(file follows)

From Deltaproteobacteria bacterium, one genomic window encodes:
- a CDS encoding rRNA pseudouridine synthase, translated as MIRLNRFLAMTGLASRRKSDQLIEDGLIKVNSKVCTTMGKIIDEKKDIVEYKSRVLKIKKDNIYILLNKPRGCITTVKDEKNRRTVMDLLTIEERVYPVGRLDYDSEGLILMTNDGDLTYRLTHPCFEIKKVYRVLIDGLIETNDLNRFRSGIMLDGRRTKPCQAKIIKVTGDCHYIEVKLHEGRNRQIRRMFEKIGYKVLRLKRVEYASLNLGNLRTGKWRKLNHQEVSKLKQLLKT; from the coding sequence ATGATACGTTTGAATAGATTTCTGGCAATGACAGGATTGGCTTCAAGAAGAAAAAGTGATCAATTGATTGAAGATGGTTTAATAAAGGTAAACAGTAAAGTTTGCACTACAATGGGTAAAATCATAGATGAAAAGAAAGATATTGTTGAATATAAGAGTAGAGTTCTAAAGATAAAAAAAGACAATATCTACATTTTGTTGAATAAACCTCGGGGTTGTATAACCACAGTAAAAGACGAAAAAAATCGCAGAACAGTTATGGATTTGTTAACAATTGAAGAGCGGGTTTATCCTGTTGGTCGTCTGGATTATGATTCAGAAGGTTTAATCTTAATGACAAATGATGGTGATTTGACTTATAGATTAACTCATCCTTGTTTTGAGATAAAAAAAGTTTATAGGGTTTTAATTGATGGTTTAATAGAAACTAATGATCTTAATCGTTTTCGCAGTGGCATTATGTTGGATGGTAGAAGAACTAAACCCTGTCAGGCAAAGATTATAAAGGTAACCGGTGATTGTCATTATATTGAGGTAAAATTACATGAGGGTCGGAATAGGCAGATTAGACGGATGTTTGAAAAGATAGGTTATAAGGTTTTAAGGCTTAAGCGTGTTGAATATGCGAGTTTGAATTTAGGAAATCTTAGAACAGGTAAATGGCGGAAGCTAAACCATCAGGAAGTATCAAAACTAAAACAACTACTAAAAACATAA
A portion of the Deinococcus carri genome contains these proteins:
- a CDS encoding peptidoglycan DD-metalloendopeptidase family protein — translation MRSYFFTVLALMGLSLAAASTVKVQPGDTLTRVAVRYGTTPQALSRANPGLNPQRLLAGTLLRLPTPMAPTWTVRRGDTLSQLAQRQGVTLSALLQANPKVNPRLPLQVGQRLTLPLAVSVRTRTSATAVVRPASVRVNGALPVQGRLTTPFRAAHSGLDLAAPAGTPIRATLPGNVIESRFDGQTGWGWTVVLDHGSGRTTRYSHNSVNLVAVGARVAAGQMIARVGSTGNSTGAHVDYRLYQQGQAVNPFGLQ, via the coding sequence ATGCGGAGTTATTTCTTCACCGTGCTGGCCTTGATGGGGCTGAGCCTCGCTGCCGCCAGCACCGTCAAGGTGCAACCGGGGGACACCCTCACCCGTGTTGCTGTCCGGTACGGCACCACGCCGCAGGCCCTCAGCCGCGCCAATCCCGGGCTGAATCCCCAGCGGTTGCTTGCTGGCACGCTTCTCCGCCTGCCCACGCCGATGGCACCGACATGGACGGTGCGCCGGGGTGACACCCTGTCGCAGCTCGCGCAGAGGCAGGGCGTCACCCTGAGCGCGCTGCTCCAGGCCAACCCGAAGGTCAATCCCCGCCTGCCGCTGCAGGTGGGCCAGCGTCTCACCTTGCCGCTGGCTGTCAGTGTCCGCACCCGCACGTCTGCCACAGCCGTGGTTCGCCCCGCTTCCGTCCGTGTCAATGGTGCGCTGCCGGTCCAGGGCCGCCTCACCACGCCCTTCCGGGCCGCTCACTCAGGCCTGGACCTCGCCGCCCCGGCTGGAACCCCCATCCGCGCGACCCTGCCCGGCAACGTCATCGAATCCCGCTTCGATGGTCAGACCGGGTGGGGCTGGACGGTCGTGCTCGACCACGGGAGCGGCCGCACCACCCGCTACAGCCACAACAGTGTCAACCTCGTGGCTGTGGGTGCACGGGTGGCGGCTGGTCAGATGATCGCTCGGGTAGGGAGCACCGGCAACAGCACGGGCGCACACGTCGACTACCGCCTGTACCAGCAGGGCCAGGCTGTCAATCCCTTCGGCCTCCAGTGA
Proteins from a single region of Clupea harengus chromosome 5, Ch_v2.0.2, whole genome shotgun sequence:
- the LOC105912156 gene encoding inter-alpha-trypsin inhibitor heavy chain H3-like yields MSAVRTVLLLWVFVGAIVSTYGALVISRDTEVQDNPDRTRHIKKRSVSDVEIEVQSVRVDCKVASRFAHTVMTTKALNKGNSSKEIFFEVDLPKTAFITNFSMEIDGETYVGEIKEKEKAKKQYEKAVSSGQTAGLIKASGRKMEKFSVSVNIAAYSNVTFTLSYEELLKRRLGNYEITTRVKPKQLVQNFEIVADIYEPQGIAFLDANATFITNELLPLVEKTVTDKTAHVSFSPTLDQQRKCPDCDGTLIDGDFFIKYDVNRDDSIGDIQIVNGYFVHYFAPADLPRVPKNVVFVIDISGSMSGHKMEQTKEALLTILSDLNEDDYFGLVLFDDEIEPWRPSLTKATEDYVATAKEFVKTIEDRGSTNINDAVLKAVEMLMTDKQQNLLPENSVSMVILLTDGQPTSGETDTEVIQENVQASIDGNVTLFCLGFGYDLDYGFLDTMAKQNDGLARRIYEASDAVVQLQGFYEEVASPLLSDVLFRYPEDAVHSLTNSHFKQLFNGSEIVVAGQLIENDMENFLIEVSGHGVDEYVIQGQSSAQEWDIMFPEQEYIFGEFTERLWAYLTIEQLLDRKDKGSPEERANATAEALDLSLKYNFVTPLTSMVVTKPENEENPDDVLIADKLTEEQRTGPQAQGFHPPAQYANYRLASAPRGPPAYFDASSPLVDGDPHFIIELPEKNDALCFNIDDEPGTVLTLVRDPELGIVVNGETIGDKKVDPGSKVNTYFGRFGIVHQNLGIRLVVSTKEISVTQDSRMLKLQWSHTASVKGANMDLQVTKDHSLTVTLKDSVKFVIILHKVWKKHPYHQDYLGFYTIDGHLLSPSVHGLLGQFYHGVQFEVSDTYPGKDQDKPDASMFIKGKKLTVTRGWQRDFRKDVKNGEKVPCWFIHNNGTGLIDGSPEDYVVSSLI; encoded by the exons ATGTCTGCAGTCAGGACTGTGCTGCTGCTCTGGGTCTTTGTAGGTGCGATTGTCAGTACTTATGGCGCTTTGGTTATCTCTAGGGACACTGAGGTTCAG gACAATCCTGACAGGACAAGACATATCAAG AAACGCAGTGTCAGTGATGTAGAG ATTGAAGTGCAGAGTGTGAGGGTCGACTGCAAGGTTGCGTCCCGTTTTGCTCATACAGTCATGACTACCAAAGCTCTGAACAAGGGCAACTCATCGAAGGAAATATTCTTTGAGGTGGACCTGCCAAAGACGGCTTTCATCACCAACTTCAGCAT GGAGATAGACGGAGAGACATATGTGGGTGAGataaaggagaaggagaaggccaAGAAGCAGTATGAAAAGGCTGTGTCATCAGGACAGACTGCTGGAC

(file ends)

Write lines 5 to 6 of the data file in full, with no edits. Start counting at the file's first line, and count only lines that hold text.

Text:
Proteins from a single region of Clupea harengus chromosome 5, Ch_v2.0.2, whole genome shotgun sequence:
- the LOC105912156 gene encoding inter-alpha-trypsin inhibitor heavy chain H3-like yields MSAVRTVLLLWVFVGAIVSTYGALVISRDTEVQDNPDRTRHIKKRSVSDVEIEVQSVRVDCKVASRFAHTVMTTKALNKGNSSKEIFFEVDLPKTAFITNFSMEIDGETYVGEIKEKEKAKKQYEKAVSSGQTAGLIKASGRKMEKFSVSVNIAAYSNVTFTLSYEELLKRRLGNYEITTRVKPKQLVQNFEIVADIYEPQGIAFLDANATFITNELLPLVEKTVTDKTAHVSFSPTLDQQRKCPDCDGTLIDGDFFIKYDVNRDDSIGDIQIVNGYFVHYFAPADLPRVPKNVVFVIDISGSMSGHKMEQTKEALLTILSDLNEDDYFGLVLFDDEIEPWRPSLTKATEDYVATAKEFVKTIEDRGSTNINDAVLKAVEMLMTDKQQNLLPENSVSMVILLTDGQPTSGETDTEVIQENVQASIDGNVTLFCLGFGYDLDYGFLDTMAKQNDGLARRIYEASDAVVQLQGFYEEVASPLLSDVLFRYPEDAVHSLTNSHFKQLFNGSEIVVAGQLIENDMENFLIEVSGHGVDEYVIQGQSSAQEWDIMFPEQEYIFGEFTERLWAYLTIEQLLDRKDKGSPEERANATAEALDLSLKYNFVTPLTSMVVTKPENEENPDDVLIADKLTEEQRTGPQAQGFHPPAQYANYRLASAPRGPPAYFDASSPLVDGDPHFIIELPEKNDALCFNIDDEPGTVLTLVRDPELGIVVNGETIGDKKVDPGSKVNTYFGRFGIVHQNLGIRLVVSTKEISVTQDSRMLKLQWSHTASVKGANMDLQVTKDHSLTVTLKDSVKFVIILHKVWKKHPYHQDYLGFYTIDGHLLSPSVHGLLGQFYHGVQFEVSDTYPGKDQDKPDASMFIKGKKLTVTRGWQRDFRKDVKNGEKVPCWFIHNNGTGLIDGSPEDYVVSSLI; encoded by the exons ATGTCTGCAGTCAGGACTGTGCTGCTGCTCTGGGTCTTTGTAGGTGCGATTGTCAGTACTTATGGCGCTTTGGTTATCTCTAGGGACACTGAGGTTCAG gACAATCCTGACAGGACAAGACATATCAAG AAACGCAGTGTCAGTGATGTAGAG ATTGAAGTGCAGAGTGTGAGGGTCGACTGCAAGGTTGCGTCCCGTTTTGCTCATACAGTCATGACTACCAAAGCTCTGAACAAGGGCAACTCATCGAAGGAAATATTCTTTGAGGTGGACCTGCCAAAGACGGCTTTCATCACCAACTTCAGCAT GGAGATAGACGGAGAGACATATGTGGGTGAGataaaggagaaggagaaggccaAGAAGCAGTATGAAAAGGCTGTGTCATCAGGACAGACTGCTGGAC